Let's see how they are tomorrow morning.

Thanks for your help!

Regards / Pablo

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Sergio
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PostPosted: Sun Jan 13, 2008 1:04 am    Post subject:

What type of vinegar do you use? white vinegar is distilled so it's a lot stronger than the basic brown stuff. Shocked
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Steptoe
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PostPosted: Sun Jan 13, 2008 8:21 am    Post subject:

What ever the wife has in the kitchen cupboard...
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Bertman
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PostPosted: Sun Jan 13, 2008 3:29 pm    Post subject:

Quote:
He was rubbing his eye against perches and wire

Sounds very much like a form of conjunctivitis, superb parrots are prone to that. Just reading up on it, says "keeps it shut longer than normal - eyelid redisch and swollen - difficult to cure if not dealt with strait away".
I would go to a bird vet and ask him if he is a fimiliar with this problem. if you dont treat the eyelid will clag together
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Stumbler
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PostPosted: Mon Jan 14, 2008 10:12 am    Post subject:

Hi

I've recently seen a few of my Kakarikis looking a bit scraggy, so assume mites, they scratch a lot, not all are affected and havn't had such a problem in the past. Could it be a summer thing?.

There was one bird a while back that I sprayed with a pet mite/flea mixture and it came right fast, so to avoid the hassle of trying to catch the currently affected birds I mixed up a brew of this solution and with a pump sprayer gave them a soaking!, this caused them to race around and hide from the spray, they seemed a little stressed, but of coarse being Kakariki they got over being chased around and soaked in just a few minutes....very forgiving!.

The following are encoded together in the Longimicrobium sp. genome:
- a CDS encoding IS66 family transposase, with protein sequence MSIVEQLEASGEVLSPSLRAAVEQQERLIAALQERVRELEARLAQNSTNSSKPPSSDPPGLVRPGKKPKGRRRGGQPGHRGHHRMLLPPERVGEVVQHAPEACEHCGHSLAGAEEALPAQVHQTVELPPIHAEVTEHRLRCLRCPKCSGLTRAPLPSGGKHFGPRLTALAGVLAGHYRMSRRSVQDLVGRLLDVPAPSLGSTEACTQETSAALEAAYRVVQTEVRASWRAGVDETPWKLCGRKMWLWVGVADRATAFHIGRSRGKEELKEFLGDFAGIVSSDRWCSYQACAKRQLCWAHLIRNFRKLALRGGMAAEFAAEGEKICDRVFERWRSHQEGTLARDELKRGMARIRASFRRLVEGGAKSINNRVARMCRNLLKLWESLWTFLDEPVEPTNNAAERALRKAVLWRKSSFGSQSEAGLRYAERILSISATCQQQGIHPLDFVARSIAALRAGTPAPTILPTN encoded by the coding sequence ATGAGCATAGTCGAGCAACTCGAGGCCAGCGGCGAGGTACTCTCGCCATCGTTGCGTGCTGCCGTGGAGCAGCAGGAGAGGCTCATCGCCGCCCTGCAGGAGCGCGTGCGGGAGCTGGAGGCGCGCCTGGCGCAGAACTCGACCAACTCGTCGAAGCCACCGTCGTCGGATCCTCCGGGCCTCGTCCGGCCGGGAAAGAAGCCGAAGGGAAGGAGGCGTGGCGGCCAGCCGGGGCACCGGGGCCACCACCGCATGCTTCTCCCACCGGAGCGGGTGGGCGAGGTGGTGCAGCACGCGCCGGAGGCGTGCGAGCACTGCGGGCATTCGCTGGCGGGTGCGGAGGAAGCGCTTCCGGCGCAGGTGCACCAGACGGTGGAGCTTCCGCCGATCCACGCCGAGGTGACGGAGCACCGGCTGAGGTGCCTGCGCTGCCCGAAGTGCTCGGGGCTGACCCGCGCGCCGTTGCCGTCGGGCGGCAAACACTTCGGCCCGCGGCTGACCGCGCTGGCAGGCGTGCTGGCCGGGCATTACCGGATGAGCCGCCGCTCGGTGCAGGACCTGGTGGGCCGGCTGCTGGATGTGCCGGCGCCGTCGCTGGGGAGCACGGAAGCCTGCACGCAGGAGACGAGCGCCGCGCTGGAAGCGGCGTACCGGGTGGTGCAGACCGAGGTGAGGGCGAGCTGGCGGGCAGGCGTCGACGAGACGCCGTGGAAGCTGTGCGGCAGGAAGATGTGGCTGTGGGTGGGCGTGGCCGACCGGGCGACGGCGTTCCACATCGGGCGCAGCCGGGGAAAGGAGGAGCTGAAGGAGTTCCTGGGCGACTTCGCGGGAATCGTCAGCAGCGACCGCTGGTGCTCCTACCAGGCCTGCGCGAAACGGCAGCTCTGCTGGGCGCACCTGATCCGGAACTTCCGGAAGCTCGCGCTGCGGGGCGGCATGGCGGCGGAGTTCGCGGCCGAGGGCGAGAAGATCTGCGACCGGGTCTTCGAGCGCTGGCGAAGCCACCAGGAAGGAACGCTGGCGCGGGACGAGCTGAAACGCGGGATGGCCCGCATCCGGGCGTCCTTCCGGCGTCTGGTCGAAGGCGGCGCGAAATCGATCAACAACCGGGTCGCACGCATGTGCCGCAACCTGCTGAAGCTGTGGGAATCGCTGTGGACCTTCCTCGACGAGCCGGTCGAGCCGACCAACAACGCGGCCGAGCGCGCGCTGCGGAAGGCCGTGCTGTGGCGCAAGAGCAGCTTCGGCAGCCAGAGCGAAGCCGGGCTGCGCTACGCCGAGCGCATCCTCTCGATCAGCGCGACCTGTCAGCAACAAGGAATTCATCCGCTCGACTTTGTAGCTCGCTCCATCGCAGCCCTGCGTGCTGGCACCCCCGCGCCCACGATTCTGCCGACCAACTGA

With large aviaries and lots of obstuctions they are hard to catch, they even fly backwards out of the net!.
So spraying at a distance, seems better but doesn't look like it's working and now am looking at the Ivermectin treatment.
The Vet has not heard of this treatment and as others have found, they only suggest crop dosing. The diluted drops -neck application method is what I will try, this isn't really stated in Brett Gartrells posting but I guess others use it with success.
0.08% of the sheep pouron, assume this is with water?, I'll see if the vet will sort this out for me.

I still have the trauma(mostly mine!) of catching the birds, I once injured a bird with the edge of the net.
I know a small cage in the aviary with a food lure can be helpful and I've had some success with this, but not ideal.